I put a  homemade cabbage collar around each plant (you can see how to make them here) and then covered the plants with a net, using my usual ‘bottles and canes’ method and I will keep a close eye on the plants for a while.

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This week I sowed my carrots outside.

I go to a lot of trouble to grow my carrots and I know some of you will think that it isn’t worth it (as carrots are so cheap to buy), but there is nothing like the taste of a home-grown carrot, they taste so sweet.

Some of last years carrots

Some of last years carrots

I never had any success growing carrots in my soil.  I’m not sure if it is because it is heavy clay, but nothing I did helped the seeds to germinate.  So now I grow them in a raised bed, which I have great success with, though it is hard work.

Over the winter, I filled my raised bed with homemade compost and I mixed in a lot of leaf mould.  Finally, I mixed in some horticultural sand to help with the drainage.  I left the raised bed for a few weeks, to let any weed seeds germinate and then I removed them.

I raked and raked until I finally had a fine tilth (which just means it looked like crumbs) and on Friday, I finally sowed my carrots and then covered them with environ mesh, to stop the carrot fly.

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I will keep my fingers crossed now that they germinate.

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Finally, I sowed some climbing annuals on the other side of my ‘swing’.  I planted clematis last week.  Hopefully they will look good in the summer:

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A Bit Of What You Fancy Does You Good.

I haven’t had a piece of Madeira cake for ages and suddenly out of the blue I fancied a piece.  So I indulged myself and made one.  It was lovely.  Here is the recipe:

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Madeira Cake

175g margarine (or butter)

175g caster sugar

3 eggs

250g self-rising flour

1 teaspoon baking powder

2-3 tablespoons of milk

The zest of 1 lemon

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Preheat your oven gas mark 4 / 180C / 350F

Grease a 7-8 inch cake tin and sprinkle flour over the fat, tap the excess flour off.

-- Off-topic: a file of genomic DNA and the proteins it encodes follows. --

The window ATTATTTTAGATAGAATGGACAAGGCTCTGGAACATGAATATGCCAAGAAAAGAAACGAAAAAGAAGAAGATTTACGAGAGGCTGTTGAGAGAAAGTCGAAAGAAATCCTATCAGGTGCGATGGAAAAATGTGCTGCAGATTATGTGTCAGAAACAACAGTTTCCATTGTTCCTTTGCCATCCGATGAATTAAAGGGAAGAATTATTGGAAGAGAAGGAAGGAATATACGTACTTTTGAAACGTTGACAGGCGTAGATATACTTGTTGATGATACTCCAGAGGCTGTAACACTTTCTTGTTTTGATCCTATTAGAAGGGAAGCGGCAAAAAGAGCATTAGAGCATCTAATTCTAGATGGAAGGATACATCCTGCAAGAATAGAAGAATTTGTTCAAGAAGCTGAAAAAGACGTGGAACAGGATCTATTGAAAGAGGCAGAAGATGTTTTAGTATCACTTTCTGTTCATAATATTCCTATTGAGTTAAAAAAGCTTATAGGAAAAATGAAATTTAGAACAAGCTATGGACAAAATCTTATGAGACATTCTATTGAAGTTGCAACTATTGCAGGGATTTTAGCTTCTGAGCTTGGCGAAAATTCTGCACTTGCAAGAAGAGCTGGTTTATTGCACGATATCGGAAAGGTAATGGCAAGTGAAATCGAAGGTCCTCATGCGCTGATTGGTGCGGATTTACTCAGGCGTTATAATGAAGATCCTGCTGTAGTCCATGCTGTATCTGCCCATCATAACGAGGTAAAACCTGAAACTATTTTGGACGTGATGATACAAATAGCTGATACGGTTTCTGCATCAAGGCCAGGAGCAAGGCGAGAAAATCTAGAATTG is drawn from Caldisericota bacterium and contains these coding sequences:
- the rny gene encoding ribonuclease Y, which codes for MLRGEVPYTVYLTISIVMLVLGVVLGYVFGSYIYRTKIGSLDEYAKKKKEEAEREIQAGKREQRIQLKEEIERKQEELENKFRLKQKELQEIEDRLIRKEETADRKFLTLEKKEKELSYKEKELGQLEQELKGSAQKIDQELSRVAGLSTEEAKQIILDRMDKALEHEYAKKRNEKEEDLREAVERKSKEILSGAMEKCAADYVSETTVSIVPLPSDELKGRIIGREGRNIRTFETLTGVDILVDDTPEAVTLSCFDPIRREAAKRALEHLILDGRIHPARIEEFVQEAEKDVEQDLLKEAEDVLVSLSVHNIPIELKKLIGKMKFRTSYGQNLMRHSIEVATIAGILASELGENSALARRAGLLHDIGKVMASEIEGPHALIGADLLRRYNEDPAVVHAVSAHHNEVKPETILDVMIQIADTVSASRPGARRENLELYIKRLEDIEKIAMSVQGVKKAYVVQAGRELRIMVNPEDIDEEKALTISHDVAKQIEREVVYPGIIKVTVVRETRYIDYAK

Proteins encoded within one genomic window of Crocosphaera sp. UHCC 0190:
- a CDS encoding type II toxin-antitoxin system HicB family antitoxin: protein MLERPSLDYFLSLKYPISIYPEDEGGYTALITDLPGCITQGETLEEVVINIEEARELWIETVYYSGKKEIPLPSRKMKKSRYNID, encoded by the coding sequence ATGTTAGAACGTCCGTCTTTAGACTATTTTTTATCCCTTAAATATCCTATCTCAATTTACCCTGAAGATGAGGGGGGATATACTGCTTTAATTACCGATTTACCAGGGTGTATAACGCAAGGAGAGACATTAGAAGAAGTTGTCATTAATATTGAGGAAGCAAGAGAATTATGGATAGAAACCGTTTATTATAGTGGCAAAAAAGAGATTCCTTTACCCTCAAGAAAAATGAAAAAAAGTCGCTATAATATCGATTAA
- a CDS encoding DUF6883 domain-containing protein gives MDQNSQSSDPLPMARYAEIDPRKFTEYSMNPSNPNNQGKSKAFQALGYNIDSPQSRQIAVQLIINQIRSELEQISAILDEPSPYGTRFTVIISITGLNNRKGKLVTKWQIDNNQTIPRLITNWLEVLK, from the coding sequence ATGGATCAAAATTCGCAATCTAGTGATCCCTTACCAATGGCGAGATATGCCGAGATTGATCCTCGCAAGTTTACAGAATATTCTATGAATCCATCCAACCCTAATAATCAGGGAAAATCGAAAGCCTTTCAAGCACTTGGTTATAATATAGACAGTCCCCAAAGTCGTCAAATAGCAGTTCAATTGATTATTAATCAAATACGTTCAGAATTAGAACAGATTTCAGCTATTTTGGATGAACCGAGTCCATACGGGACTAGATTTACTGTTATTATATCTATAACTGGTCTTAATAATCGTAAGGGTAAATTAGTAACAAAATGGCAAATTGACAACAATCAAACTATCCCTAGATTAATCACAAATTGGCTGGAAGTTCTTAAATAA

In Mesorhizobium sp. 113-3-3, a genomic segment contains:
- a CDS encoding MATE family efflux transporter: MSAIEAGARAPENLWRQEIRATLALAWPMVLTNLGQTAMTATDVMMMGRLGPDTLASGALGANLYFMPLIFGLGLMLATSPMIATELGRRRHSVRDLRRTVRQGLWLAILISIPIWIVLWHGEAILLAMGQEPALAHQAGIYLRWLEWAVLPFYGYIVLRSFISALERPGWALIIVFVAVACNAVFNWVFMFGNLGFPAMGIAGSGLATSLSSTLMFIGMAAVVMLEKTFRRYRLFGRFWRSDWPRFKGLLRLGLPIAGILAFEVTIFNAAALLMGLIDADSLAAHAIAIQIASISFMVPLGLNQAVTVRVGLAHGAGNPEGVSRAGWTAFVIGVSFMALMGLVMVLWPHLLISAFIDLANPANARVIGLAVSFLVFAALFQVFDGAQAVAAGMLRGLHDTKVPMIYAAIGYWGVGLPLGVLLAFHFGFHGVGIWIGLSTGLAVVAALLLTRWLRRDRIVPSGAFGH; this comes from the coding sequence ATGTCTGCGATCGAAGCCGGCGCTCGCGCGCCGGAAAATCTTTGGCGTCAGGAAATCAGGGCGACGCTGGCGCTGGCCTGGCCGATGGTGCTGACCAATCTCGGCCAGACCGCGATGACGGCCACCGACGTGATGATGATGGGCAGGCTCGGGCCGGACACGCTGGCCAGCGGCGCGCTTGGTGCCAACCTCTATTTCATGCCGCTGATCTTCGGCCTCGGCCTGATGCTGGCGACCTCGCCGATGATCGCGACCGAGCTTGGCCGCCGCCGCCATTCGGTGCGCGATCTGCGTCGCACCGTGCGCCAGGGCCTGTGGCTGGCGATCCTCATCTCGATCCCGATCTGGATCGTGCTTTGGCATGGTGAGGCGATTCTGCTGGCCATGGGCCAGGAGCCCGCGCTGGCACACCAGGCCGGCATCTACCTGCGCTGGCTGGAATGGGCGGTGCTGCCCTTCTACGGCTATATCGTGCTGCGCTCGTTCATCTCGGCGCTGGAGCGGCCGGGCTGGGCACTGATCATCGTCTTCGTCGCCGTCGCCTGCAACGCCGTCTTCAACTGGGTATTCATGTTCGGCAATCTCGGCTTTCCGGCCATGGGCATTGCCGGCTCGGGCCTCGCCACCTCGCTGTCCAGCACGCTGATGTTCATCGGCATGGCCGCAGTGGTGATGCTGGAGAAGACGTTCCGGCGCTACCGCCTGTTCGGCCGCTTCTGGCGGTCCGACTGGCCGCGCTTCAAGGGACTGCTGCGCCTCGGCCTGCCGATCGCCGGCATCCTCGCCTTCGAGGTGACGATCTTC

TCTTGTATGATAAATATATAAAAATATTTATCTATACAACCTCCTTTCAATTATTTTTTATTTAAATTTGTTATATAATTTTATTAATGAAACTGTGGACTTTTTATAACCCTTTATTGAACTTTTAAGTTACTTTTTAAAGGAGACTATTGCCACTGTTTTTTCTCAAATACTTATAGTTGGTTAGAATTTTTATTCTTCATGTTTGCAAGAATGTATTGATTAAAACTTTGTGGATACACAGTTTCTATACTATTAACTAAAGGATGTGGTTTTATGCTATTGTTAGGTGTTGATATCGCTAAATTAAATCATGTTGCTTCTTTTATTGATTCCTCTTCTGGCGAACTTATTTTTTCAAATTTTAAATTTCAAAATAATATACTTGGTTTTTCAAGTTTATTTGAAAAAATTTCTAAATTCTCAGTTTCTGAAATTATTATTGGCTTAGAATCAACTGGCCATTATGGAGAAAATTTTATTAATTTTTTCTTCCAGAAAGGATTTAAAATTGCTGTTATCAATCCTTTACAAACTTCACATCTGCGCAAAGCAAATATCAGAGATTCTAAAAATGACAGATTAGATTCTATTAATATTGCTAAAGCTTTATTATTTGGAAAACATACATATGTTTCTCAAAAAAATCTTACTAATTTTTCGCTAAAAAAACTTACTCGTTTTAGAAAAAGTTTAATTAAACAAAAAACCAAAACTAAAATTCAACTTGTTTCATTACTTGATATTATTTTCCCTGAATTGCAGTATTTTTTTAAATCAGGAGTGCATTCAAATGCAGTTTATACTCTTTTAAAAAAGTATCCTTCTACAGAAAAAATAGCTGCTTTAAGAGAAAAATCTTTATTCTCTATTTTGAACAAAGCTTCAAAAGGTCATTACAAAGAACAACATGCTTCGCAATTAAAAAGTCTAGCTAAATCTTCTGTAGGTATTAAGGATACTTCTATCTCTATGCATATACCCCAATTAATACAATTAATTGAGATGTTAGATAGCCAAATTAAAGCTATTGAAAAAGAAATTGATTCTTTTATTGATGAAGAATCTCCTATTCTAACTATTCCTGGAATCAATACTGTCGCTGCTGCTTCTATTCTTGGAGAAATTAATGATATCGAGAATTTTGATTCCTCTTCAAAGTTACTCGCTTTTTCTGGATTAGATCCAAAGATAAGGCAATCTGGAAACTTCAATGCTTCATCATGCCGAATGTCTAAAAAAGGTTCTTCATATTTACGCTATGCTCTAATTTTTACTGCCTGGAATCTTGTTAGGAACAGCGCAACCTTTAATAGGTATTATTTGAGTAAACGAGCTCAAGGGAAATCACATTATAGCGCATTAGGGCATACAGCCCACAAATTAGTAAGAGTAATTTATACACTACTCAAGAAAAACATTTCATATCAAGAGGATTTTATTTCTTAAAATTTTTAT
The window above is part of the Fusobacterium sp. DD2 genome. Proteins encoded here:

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Cream the margarine and sugar together

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Beat in the eggs, one at a time.  Add a tablespoon of the flour to the last egg to stop the mix from curdling.

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Sift the rest of the flour and the baking powder into the bowl and fold it in.

Mix in the milk a little bit at a time, until the mix falls slowly off your spoon.  Fold in the lemon zest.

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Put the mixture evenly into your cake tin and bake for 30-40 minutes.

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Leave to cool on a cooling tray.

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Enjoy!

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Thank you for reading my blog today.

I will be back on Friday.

Codling Moths And Growing Parsnips

    Last week, I refilled my pheromone trap with a new sticky paper and a ‘lure’, in the hope that it will attract the male codling moths to it.

My pheromone trap

My pheromone trap

After mating, female Codling moths will lay single eggs on fruit and leaves in June and July.  The eggs hatch 10-14 days later and the larvae burrow into the fruit to feed.  They stay there for approximately a month.  After this time they crawl down the trunk and cocoon under loose bark or even tree ties, etc.  The majority will emerge the following spring, however the earliest ones may emerge from their cocoon as adults in August or September and start the cycle again before winter.

Codling moths cause damage to the apple when the larvae tunnel into it and the apple often falls off the tree early.  There is a wonderful picture of a damaged apple on the RHS website here.

Natural pheromones lure male moths into a sticky trap, so they are unable to mate with the female moth.  The trap will only attract the codling moth, so it is not a danger to other wildlife, though small birds have been known to be attracted to the moths and become wedged inside the traps, so if you use one then please check it regularly.